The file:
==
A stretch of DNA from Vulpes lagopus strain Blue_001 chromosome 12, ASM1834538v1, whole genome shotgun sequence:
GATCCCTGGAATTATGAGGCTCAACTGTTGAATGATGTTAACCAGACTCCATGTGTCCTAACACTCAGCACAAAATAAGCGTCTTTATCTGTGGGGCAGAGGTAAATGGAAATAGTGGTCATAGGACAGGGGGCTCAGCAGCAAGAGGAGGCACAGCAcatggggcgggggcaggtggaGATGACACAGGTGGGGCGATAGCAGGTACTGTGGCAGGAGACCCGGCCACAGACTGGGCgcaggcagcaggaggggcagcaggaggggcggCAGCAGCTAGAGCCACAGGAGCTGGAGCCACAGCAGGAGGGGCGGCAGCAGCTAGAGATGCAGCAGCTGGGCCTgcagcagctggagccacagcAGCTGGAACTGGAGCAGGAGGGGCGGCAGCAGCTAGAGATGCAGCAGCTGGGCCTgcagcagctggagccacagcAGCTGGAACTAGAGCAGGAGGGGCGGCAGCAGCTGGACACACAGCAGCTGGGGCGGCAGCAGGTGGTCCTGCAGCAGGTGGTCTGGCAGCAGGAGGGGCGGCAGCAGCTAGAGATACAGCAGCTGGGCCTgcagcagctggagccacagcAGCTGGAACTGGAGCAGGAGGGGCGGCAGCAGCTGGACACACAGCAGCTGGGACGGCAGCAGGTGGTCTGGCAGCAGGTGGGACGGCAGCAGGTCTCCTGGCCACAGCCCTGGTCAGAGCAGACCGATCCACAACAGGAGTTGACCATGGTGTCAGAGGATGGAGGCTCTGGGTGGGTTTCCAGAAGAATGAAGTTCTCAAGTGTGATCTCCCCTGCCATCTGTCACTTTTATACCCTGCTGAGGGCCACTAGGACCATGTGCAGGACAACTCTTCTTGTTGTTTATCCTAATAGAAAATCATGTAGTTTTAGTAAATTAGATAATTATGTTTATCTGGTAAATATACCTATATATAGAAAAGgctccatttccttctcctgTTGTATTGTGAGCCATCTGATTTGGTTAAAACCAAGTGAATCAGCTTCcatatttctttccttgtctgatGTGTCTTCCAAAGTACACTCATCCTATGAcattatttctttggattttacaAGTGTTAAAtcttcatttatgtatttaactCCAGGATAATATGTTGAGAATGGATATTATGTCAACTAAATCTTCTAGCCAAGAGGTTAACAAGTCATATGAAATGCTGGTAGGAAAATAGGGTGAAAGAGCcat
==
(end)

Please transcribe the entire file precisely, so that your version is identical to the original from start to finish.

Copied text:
A stretch of DNA from Vulpes lagopus strain Blue_001 chromosome 12, ASM1834538v1, whole genome shotgun sequence:
GATCCCTGGAATTATGAGGCTCAACTGTTGAATGATGTTAACCAGACTCCATGTGTCCTAACACTCAGCACAAAATAAGCGTCTTTATCTGTGGGGCAGAGGTAAATGGAAATAGTGGTCATAGGACAGGGGGCTCAGCAGCAAGAGGAGGCACAGCAcatggggcgggggcaggtggaGATGACACAGGTGGGGCGATAGCAGGTACTGTGGCAGGAGACCCGGCCACAGACTGGGCgcaggcagcaggaggggcagcaggaggggcggCAGCAGCTAGAGCCACAGGAGCTGGAGCCACAGCAGGAGGGGCGGCAGCAGCTAGAGATGCAGCAGCTGGGCCTgcagcagctggagccacagcAGCTGGAACTGGAGCAGGAGGGGCGGCAGCAGCTAGAGATGCAGCAGCTGGGCCTgcagcagctggagccacagcAGCTGGAACTAGAGCAGGAGGGGCGGCAGCAGCTGGACACACAGCAGCTGGGGCGGCAGCAGGTGGTCCTGCAGCAGGTGGTCTGGCAGCAGGAGGGGCGGCAGCAGCTAGAGATACAGCAGCTGGGCCTgcagcagctggagccacagcAGCTGGAACTGGAGCAGGAGGGGCGGCAGCAGCTGGACACACAGCAGCTGGGACGGCAGCAGGTGGTCTGGCAGCAGGTGGGACGGCAGCAGGTCTCCTGGCCACAGCCCTGGTCAGAGCAGACCGATCCACAACAGGAGTTGACCATGGTGTCAGAGGATGGAGGCTCTGGGTGGGTTTCCAGAAGAATGAAGTTCTCAAGTGTGATCTCCCCTGCCATCTGTCACTTTTATACCCTGCTGAGGGCCACTAGGACCATGTGCAGGACAACTCTTCTTGTTGTTTATCCTAATAGAAAATCATGTAGTTTTAGTAAATTAGATAATTATGTTTATCTGGTAAATATACCTATATATAGAAAAGgctccatttccttctcctgTTGTATTGTGAGCCATCTGATTTGGTTAAAACCAAGTGAATCAGCTTCcatatttctttccttgtctgatGTGTCTTCCAAAGTACACTCATCCTATGAcattatttctttggattttacaAGTGTTAAAtcttcatttatgtatttaactCCAGGATAATATGTTGAGAATGGATATTATGTCAACTAAATCTTCTAGCCAAGAGGTTAACAAGTCATATGAAATGCTGGTAGGAAAATAGGGTGAAAGAGCcat